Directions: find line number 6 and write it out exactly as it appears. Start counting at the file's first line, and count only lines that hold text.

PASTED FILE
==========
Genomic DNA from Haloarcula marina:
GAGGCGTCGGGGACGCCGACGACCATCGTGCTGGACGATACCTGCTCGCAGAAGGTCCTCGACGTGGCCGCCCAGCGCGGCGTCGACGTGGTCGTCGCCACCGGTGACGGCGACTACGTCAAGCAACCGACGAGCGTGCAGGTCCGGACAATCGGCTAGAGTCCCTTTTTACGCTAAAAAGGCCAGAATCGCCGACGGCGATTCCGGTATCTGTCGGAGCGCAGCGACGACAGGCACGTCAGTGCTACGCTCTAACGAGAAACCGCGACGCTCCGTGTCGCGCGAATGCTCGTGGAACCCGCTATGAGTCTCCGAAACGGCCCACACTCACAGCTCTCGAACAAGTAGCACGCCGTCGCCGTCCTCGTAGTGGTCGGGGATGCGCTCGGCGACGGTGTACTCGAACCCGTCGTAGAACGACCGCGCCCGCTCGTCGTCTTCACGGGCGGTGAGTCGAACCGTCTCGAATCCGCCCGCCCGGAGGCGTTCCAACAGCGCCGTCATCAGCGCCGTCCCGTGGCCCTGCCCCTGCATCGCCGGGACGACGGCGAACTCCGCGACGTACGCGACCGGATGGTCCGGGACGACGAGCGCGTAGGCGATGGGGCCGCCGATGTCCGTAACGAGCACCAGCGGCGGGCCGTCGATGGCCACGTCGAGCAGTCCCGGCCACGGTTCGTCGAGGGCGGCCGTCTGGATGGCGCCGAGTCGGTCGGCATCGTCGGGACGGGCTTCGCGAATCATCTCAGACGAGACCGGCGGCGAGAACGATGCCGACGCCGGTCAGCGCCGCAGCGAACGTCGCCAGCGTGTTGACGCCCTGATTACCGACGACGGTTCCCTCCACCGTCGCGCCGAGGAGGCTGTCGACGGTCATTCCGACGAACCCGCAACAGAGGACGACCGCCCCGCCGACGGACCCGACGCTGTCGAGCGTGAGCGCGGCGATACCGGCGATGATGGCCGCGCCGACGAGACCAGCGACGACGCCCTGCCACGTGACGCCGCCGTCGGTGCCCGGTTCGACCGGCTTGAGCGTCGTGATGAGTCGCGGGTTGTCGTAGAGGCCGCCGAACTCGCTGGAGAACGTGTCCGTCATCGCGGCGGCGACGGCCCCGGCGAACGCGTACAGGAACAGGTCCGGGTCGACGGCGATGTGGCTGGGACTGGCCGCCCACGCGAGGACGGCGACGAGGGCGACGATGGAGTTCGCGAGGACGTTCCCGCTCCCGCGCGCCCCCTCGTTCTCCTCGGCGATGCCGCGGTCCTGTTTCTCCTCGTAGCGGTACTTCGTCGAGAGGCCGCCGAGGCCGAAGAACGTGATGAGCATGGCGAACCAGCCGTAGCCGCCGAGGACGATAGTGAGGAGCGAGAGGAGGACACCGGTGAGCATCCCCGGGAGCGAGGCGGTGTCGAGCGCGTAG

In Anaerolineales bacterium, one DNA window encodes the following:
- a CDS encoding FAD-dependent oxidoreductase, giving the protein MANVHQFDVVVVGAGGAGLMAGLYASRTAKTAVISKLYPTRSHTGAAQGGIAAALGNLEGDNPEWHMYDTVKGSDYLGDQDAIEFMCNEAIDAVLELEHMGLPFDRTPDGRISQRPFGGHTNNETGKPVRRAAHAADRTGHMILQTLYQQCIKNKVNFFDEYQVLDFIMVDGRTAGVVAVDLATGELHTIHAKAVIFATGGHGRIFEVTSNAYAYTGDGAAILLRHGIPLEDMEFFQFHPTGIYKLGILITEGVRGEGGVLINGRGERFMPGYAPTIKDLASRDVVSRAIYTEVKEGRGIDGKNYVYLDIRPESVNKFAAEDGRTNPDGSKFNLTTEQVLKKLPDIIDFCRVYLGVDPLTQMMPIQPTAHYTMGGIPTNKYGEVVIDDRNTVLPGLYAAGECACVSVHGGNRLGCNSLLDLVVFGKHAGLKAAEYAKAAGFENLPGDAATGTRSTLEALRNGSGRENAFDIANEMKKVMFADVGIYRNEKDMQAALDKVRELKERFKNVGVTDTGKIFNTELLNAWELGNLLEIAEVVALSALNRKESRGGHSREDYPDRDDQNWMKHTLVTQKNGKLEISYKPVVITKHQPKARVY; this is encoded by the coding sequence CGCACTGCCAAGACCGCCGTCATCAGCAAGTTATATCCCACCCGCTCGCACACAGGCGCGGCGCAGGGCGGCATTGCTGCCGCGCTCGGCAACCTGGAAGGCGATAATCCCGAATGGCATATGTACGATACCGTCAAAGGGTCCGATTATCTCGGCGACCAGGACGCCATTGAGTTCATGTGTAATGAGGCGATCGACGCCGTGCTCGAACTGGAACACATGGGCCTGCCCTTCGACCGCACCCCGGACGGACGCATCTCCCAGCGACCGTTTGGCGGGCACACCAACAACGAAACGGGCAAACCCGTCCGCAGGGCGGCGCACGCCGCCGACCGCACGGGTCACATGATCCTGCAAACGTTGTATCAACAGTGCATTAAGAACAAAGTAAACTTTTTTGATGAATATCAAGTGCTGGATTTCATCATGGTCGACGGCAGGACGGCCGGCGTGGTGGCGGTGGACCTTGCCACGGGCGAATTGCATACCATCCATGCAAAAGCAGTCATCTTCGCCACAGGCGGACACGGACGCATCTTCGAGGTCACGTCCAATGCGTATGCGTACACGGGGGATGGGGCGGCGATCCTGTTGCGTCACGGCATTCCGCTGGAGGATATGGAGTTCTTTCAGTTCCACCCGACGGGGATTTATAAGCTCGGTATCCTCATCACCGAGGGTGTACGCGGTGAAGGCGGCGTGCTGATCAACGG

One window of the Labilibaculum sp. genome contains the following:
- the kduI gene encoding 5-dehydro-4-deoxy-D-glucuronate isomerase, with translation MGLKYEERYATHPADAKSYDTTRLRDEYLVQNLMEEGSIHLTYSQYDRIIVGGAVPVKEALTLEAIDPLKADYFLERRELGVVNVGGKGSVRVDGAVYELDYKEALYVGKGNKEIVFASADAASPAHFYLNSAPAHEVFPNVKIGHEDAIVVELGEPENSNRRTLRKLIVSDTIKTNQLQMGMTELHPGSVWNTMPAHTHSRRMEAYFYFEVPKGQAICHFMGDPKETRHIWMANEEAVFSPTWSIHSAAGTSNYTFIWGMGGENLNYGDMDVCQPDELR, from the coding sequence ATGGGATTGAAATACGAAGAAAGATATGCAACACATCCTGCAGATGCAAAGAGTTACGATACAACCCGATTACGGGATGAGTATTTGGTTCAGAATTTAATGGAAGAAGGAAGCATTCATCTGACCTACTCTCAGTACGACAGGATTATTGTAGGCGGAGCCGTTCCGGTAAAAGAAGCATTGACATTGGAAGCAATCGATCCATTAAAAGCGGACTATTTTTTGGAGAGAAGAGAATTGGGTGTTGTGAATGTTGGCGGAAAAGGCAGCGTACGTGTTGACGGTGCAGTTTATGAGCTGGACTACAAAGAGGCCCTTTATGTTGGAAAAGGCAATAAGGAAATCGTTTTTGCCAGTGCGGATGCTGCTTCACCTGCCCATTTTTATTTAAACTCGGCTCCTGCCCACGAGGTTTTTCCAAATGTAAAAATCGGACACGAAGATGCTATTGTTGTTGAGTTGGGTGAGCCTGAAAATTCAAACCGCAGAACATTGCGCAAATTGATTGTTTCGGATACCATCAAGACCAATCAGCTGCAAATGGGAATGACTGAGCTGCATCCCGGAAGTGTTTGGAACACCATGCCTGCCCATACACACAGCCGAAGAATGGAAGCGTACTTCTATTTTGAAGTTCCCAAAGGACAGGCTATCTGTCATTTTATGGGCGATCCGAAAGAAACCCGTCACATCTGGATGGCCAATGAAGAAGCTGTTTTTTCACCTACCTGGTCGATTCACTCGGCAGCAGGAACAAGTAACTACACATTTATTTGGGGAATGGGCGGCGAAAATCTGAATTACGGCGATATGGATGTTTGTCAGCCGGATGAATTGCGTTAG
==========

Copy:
- the kduI gene encoding 5-dehydro-4-deoxy-D-glucuronate isomerase, with translation MGLKYEERYATHPADAKSYDTTRLRDEYLVQNLMEEGSIHLTYSQYDRIIVGGAVPVKEALTLEAIDPLKADYFLERRELGVVNVGGKGSVRVDGAVYELDYKEALYVGKGNKEIVFASADAASPAHFYLNSAPAHEVFPNVKIGHEDAIVVELGEPENSNRRTLRKLIVSDTIKTNQLQMGMTELHPGSVWNTMPAHTHSRRMEAYFYFEVPKGQAICHFMGDPKETRHIWMANEEAVFSPTWSIHSAAGTSNYTFIWGMGGENLNYGDMDVCQPDELR, from the coding sequence ATGGGATTGAAATACGAAGAAAGATATGCAACACATCCTGCAGATGCAAAGAGTTACGATACAACCCGATTACGGGATGAGTATTTGGTTCAGAATTTAATGGAAGAAGGAAGCATTCATCTGACCTACTCTCAGTACGACAGGATTATTGTAGGCGGAGCCGTTCCGGTAAAAGAAGCATTGACATTGGAAGCAATCGATCCATTAAAAGCGGACTATTTTTTGGAGAGAAGAGAATTGGGTGTTGTGAATGTTGGCGGAAAAGGCAGCGTACGTGTTGACGGTGCAGTTTATGAGCTGGACTACAAAGAGGCCCTTTATGTTGGAAAAGGCAATAAGGAAATCGTTTTTGCCAGTGCGGATGCTGCTTCACCTGCCCATTTTTATTTAAACTCGGCTCCTGCCCACGAGGTTTTTCCAAATGTAAAAATCGGACACGAAGATGCTATTGTTGTTGAGTTGGGTGAGCCTGAAAATTCAAACCGCAGAACATTGCGCAAATTGATTGTTTCGGATACCATCAAGACCAATCAGCTGCAAATGGGAATGACTGAGCTGCATCCCGGAAGTGTTTGGAACACCATGCCTGCCCATACACACAGCCGAAGAATGGAAGCGTACTTCTATTTTGAAGTTCCCAAAGGACAGGCTATCTGTCATTTTATGGGCGATCCGAAAGAAACCCGTCACATCTGGATGGCCAATGAAGAAGCTGTTTTTTCACCTACCTGGTCGATTCACTCGGCAGCAGGAACAAGTAACTACACATTTATTTGGGGAATGGGCGGCGAAAATCTGAATTACGGCGATATGGATGTTTGTCAGCCGGATGAATTGCGTTAG